The report concludes that salmon species which spend less time in fresh water are faring better. (Photo: FIS)
Climate change contributing to sockeye decline in B.C.
Monday, August 26, 2019, 00:00 (GMT + 9)
Federal fisheries experts are painting a devastating picture of the challenges facing Pacific salmon and point to climate change as the main culprit.
A new report from Fisheries and Oceans Canada found warming ocean temperatures and marine heat waves are affecting ocean food webs and causing declining salmon stocks. Fisheries staff say factors such as human activity that degrades fish habitat and a landslide on the Fraser River blocking millions of fish from spawning upstream are making things worse.
The planet is warming, and most recent five years have been the warmest on record. The increase in global temperature above pre-industrial levels is irreversible over the coming centuries.(Photo: E-book: State of the Canadian Pacific salmon)
Andrew Thompson, regional director for fisheries management, says it's been an extremely challenging year for salmon and there have been significant declines in a number of stocks.
In one of the most dramatic shifts, the federal Department of Fisheries has adjusted the estimated number of returning Fraser River sockeye to slightly more than 600,000, down from an earlier projection of nearly five million.
Sue Grant, head of a federal program on the state of salmon and author of the report, says some of the declines are residual effects of larger climate change events.
Northeast Pacific Ocean temperatures have steadily increased since 1950. An extremely strong marine heatwave, nicknamed 'The Blob', was present from 2013 to 2017 in the Northeast Pacific Ocean, where most Canadian Pacific salmon feed and grow. (Photo: E-book: State of the Canadian Pacific salmon)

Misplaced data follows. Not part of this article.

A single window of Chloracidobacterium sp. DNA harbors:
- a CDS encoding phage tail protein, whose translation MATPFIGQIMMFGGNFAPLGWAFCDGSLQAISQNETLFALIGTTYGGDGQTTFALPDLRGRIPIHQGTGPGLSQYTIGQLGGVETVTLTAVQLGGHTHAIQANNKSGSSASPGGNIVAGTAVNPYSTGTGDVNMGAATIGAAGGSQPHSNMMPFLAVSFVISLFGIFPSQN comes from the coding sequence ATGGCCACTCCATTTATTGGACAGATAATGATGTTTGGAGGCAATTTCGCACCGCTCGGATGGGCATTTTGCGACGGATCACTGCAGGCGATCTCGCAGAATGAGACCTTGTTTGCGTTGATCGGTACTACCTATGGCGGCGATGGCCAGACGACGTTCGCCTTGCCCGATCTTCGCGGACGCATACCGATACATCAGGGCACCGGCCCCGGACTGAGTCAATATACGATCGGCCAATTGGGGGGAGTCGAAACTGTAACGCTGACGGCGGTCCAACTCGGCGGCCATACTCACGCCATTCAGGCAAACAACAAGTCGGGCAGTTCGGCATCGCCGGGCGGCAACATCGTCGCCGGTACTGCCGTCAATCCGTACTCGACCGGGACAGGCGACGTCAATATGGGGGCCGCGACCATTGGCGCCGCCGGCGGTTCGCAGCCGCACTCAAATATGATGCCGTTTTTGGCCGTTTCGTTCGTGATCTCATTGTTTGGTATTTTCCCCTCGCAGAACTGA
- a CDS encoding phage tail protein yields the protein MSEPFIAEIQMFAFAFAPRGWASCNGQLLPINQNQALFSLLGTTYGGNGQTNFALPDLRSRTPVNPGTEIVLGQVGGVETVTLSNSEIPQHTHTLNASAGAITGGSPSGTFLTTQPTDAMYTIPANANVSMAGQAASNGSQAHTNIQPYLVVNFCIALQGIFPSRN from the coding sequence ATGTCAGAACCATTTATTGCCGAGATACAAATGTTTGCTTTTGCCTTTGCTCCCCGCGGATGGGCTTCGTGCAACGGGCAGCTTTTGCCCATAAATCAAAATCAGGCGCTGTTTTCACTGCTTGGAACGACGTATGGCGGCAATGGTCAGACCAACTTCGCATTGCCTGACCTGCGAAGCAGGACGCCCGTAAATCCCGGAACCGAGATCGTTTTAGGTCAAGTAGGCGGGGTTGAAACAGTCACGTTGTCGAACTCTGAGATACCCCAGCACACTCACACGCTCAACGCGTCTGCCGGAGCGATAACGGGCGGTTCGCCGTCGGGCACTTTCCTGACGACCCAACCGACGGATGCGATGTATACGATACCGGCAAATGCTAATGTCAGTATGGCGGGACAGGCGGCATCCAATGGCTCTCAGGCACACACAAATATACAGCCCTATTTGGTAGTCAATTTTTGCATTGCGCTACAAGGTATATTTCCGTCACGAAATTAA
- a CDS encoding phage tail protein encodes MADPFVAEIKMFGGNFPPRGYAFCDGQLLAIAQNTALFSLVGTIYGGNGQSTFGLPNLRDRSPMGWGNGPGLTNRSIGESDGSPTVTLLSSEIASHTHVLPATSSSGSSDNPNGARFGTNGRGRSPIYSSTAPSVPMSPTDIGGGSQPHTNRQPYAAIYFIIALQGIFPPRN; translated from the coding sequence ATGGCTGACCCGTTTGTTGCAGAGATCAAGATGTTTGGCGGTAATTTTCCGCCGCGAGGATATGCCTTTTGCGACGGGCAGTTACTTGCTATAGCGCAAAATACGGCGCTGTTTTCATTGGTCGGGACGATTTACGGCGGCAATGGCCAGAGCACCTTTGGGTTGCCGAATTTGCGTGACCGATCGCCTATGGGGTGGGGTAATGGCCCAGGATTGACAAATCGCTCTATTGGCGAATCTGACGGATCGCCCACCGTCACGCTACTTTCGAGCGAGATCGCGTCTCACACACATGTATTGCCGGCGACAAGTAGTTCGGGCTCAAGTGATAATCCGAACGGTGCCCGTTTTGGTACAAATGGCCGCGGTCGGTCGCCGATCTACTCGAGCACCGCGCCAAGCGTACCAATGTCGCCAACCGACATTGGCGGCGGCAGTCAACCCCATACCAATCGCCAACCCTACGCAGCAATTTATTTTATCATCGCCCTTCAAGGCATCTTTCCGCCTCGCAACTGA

"Everything we're seeing in salmon and ecosystem trends is embedded within this larger context," she said, adding that Canada is warming at a rate double the global average and the rate increases at northern latitudes.
Less freshwater the better
But it is not just the climate impact on oceans that is stressing B.C. salmon.
Fresh water ecosystems are also feeling the brunt of climate change with more landslides and forest fires. That combines with human activity such as development and deforestation to hurt the health of these critical salmon habitats.
Grant said salmon that spend less time in freshwater, such as pink, chum, river-type sockeye and ocean-type chinook, are "generally doing well" and are not exhibiting long-term declines, suggesting they are less vulnerable to climate change.
Climate change in freshwater salmon habitats | Activar el teclado para el contenido multimedia The warming climate is causing many changes in the rivers and lakes salmon use during their critical freshwater life stages. (Photo: E-book: State of the Canadian Pacific salmon)
According to the report, chinook, sockeye and coho numbers are declining throughout the province. Warming ocean temperatures enable less-nutritious zooplankton from southern latitudes to thrive in warmer northern waters. Zooplankton is a key food source for salmon.
Federal Fisheries Minister Jonathan Wilkinson said that 2019 has been an especially difficult year in what has been a decades-long decline in stocks.
"There is no question that climate change is having a significant impact on our salmon," he said at a news conference Thursday. "Not only do these declines have direct impacts on our ecosystems and the health of our environment, but they have serious impacts on the health of our economy."
Twelve out of 13 Fraser River chinook populations have been recommended for protection under the Species at Risk Act, while coho returns in Alaska and Skeena River sockeye returns also prompted significant fisheries closures.
Wilkinson also announced CAD 2.7 million for five projects under the British Columbia Salmon Restoration and Innovation Fund.
"Part of any realistic plan to protect and ultimately restore key salmon stocks must include a comprehensive and aggressive plan to reduce carbon emissions," he said.
Source: CBC News (Read the whole article here)